Saturday, September 26, 2009

Good Times Never Seemed So Good

I have tried, at various times in the past few years, to introduce the girls to my hobbies and passions. I bring them to a ballgame, play them a Springsteen CD, read them some of my writing, take them to Manhattan. They’re always interested, and I think they appreciate my sharing the things that I love to do without forcing them to like it, too.

Of course, I’d love it if Katie started wearing a CC Sabathia jersey, or if Chelsea started listening to “Born to Run.” But there’s no promise of that, of course. I’ll embrace the passions they develop, and encourage the girls to pursue those. That’s my job.

And yet, some things are just not fair.

I understand that the girls might not think it’s all that amazing that Derek Jeter broke the Yankees’ franchise record for hits. I know they might not want to sit down and watch his at-bats on TV. I know that the subtleties of Springsteen’s images of longing might be a bit over their heads. But please, I do not deserve this …

It’s my mother who hits the jackpot. Walks in the other day with a DVD, and says the girls just have to watch it. I listen to their conversation, and start shaking my head. It’s him again. Neil Diamond, live in concert from Madison Square Garden. The woman has seen this man in concert about two dozen times, and knows every single song he has ever recorded. In the world of pop culture, this man is beyond a passion for her. If she could buy a bottle of his sweat, she’d do it.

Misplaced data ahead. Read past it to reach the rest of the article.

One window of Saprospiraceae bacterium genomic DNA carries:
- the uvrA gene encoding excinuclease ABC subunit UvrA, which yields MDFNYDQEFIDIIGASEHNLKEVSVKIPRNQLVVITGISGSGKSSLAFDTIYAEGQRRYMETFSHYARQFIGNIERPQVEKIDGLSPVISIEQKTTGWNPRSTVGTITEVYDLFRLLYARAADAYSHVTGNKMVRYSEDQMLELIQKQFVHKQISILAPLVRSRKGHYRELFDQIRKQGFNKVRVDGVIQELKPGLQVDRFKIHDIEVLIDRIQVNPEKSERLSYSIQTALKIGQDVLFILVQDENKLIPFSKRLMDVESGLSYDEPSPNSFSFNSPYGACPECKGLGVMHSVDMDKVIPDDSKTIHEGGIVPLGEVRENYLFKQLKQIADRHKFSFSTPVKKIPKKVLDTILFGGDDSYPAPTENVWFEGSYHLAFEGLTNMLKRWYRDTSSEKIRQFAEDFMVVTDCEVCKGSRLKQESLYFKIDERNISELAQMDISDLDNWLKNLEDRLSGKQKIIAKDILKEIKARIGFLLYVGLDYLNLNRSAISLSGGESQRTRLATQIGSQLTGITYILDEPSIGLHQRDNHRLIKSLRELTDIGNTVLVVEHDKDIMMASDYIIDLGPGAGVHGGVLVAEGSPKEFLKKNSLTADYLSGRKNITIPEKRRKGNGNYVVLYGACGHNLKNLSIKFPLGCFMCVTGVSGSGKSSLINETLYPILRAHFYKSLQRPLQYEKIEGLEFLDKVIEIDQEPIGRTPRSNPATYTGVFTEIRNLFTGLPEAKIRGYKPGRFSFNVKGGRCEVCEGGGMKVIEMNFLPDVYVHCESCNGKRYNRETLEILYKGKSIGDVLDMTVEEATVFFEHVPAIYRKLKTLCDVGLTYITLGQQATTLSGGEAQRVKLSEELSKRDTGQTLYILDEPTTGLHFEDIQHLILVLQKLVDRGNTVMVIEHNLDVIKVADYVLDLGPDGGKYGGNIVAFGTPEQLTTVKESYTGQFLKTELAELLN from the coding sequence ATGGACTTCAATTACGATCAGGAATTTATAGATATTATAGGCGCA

The girls know all about Neil Diamond – they’ve had no choice but to listen to him, and they’ve heard me groan whenever his music begins playing at their grandparents’ house. And yet …

They say sure. They’d love to watch the DVD.

I am cleaning the house, stewing with jealousy. I glance into the living room, and there the girls are, their eyes glued to the TV while this 68-year-old man, glittering with sequins, reaches out with his left arm and croons “I am … I said / to no one there / and no one heard at all, not even the chair.”